Can Kenya Deliver Roses for Valentine's Day?


Receiving roses on Valentine's Day is a universal symbol of love, but for Kenya the flowers are as much about economic survival as romance.

The country is the largest producer of roses in the world; more than 30 percent of those purchased in Europe come from Kenya. The more distant United States is a smaller market, centered in Miami. But this year, Valentine's Day roses were almost another casualty of the country's postelection violence, which has claimed more than 1,000 lives and left the economy in near ruins.

"We've had a lot of our staff chased away from the farm, which has impacted very seriously on our operations," said Simon Harris, manager of the Ol-Njorowa Rose Farm in Naivasha, Kenya. "We've lost a lot of very valuable people, including management and also we've lost flowers due to the inability to harvest."

Ol-Njorowa is one of hundreds of flower farms throughout Kenya, most based in the lush Lake Naivasha region in Kenya's Rift Valley. The environment is perfect for growing flowers, says Harris.

"We have good water, or reasonable water. Very good climate. We're very near the equator, so we have a lot of sunshine," he said. Since the region has been growing flowers for the last 20 years, there is also a "very good, experienced labor force," Harris said.

But in a country where ethnic tension is high, that labor force, made up of different tribes, has been severely tested. Naivasha was initially peaceful during postelection violence, escaping much of the ethnic violence that had gripped the Rift Valley. Flower farms, primarily owned by whites and Asians, were not affected.

Two weeks ago, the quiet town erupted into ethnic violence when gangs of Kikuyus terrorized members of rival tribes in revenge attacks. In one case at least 10 people were burned alive in a house where they were taking refuge. Hundreds of people were wounded by machetes and bows and arrows, and thousands were forced to flee their homes. Many of those affected were flower farm workers.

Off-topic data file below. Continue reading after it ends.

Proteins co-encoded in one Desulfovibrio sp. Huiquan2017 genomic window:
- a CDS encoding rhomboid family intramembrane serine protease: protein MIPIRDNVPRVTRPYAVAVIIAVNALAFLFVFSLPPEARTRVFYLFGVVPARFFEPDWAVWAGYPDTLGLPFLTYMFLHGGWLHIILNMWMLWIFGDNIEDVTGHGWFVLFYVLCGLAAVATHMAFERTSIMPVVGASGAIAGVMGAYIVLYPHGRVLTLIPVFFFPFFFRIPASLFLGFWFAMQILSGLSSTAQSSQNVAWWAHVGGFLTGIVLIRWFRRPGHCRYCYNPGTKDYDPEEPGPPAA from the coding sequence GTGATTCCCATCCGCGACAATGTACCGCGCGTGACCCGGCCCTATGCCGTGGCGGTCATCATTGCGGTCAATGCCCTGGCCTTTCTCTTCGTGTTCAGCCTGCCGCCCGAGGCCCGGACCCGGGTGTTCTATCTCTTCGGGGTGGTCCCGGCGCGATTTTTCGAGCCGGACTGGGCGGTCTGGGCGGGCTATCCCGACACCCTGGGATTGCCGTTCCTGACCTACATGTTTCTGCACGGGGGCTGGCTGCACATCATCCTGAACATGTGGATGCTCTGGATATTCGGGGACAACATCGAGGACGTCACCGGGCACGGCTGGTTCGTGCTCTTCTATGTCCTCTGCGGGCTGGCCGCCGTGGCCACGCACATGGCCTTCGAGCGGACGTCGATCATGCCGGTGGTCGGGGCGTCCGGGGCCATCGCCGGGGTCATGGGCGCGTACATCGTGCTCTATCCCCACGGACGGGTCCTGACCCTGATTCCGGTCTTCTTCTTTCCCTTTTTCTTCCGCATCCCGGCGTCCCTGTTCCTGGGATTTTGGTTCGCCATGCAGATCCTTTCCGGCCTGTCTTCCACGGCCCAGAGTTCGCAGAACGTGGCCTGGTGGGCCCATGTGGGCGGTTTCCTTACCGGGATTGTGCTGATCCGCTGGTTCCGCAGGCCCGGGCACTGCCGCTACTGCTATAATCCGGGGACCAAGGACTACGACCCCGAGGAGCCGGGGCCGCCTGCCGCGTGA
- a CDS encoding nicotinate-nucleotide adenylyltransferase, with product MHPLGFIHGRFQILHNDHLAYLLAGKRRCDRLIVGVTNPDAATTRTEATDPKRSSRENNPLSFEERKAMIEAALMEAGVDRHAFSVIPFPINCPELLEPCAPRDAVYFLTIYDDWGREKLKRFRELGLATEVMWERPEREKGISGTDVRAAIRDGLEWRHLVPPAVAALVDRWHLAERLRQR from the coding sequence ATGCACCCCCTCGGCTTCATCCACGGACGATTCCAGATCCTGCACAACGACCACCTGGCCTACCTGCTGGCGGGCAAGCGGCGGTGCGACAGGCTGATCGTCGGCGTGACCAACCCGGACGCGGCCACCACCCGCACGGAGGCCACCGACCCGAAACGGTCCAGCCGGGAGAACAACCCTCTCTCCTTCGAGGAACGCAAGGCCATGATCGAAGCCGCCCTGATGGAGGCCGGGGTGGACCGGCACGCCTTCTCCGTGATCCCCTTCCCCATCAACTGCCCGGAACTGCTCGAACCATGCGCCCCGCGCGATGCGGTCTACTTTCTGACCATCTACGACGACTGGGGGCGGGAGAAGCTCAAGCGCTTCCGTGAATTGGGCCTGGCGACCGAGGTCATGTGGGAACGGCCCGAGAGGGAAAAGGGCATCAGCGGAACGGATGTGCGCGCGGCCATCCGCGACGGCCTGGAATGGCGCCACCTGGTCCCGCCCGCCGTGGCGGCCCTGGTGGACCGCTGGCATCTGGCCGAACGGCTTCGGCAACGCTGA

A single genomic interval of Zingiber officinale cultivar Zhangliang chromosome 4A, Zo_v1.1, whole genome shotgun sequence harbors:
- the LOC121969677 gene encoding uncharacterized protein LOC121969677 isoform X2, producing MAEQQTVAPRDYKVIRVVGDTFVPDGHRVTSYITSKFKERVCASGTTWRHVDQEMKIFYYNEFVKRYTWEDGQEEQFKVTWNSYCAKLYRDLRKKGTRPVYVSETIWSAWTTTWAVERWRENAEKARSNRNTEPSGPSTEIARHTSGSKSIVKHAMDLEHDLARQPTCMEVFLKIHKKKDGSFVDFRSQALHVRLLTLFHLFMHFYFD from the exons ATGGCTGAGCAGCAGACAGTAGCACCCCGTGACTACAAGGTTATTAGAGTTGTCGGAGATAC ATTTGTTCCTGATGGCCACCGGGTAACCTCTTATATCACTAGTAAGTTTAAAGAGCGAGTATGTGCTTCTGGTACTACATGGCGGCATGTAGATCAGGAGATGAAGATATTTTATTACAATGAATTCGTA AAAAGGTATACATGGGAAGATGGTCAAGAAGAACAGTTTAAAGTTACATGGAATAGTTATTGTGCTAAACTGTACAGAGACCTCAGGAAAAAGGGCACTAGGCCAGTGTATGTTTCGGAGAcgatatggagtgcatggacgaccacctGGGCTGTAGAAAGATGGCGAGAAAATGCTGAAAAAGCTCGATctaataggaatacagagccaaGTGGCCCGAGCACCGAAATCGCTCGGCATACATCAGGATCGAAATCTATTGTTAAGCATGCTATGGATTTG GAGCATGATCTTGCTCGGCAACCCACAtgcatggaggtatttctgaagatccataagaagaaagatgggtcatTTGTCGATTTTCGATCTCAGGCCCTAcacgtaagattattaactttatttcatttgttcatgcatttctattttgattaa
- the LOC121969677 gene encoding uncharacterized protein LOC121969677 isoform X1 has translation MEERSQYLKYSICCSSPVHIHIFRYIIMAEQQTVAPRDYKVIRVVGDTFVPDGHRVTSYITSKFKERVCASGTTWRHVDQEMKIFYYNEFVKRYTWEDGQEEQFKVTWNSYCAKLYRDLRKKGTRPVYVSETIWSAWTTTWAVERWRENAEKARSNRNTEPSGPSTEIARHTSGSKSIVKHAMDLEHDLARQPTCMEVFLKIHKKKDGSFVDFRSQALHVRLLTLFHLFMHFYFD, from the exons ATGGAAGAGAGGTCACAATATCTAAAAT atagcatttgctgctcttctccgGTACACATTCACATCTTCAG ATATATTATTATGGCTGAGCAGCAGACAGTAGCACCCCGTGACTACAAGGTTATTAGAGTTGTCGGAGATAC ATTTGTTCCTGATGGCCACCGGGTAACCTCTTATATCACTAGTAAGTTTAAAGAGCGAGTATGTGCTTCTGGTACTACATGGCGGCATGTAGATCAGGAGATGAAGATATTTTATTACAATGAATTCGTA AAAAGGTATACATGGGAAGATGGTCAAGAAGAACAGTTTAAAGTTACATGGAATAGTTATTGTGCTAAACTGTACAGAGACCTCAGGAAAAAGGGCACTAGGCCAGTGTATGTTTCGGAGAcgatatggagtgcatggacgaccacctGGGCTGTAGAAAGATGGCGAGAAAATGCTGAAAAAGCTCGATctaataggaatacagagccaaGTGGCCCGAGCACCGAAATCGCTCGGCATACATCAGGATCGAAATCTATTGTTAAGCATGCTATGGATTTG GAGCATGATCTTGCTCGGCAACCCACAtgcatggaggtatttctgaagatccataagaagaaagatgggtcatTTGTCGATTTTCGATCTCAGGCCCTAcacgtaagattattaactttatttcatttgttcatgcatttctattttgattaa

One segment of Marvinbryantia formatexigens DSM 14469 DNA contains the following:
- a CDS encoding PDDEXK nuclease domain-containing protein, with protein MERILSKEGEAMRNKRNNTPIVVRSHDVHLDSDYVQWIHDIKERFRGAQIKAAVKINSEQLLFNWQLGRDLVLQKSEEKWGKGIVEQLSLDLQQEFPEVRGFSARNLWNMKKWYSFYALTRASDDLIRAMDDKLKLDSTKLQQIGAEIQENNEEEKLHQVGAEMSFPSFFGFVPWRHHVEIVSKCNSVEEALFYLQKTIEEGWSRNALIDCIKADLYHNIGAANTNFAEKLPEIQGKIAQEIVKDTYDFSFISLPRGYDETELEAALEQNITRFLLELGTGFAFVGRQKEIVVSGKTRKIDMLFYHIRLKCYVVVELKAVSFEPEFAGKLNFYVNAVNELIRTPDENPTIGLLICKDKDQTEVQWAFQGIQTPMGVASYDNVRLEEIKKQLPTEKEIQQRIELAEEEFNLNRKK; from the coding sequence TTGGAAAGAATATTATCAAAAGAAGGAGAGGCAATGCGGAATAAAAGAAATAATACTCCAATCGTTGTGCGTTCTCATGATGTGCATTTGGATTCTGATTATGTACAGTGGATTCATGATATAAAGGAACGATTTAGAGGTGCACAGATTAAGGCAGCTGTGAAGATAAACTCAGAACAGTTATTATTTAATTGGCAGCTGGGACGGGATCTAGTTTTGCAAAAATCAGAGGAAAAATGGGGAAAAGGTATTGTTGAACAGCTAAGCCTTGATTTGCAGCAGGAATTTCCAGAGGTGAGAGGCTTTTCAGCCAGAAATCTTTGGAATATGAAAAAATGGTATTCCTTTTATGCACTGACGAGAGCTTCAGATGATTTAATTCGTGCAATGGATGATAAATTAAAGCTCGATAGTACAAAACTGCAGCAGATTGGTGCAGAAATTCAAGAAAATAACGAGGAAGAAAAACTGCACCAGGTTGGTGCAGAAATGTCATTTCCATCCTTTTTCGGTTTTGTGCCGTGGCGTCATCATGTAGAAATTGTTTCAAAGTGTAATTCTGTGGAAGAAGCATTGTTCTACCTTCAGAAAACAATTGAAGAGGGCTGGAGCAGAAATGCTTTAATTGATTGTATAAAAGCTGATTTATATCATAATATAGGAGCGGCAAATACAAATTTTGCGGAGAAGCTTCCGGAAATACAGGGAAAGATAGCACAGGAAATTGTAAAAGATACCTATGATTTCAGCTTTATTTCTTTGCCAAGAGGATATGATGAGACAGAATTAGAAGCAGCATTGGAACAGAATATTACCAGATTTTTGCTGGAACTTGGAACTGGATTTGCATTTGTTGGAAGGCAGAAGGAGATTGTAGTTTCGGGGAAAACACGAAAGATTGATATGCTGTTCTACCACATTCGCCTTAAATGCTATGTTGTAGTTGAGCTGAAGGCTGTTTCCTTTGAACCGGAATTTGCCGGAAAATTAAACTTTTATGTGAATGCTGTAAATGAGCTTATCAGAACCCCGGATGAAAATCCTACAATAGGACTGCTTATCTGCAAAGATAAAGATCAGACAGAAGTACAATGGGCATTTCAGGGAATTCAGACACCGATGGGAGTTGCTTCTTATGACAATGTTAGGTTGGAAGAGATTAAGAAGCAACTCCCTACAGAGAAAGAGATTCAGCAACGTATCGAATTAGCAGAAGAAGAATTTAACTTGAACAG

Joseph Njema, a member of the targeted Kalenjin tribe, is a flower farm worker who had lived in Naivasha for years with his family without any trouble. When the clashes erupted, his family was chased out of its home and threatened with death. Now he lives alone in a displacement camp set up by the farm he works for.

He sent his family back to its ancestral village for safety, but he stayed behind. "I need to be here to work," he said. "This is a very busy time for the flower farms because they want to take care of their workers who are here because of the Valentine's Day."

The Kenya Flower Council estimates that the violence has cost the industry more than $100 million already this year. Last year, the flower industry was the second highest foreign revenue earner after tourism, and this is its busiest season, with Valentine's Day to Mother's Day accounting for more than 30 percent of a year's profits.

Harris says his farm, which is considered medium size, usually exports 800,000 roses during the week of Valentine's Day. This year he expects the number to be down a couple hundred thousand. He cites the loss of work during the days of the worst violence and depletion of staff as the reason.

"The company has lost out in two ways," said Harris. "People wise, human capital, as well as financially from the lack of selling flowers."

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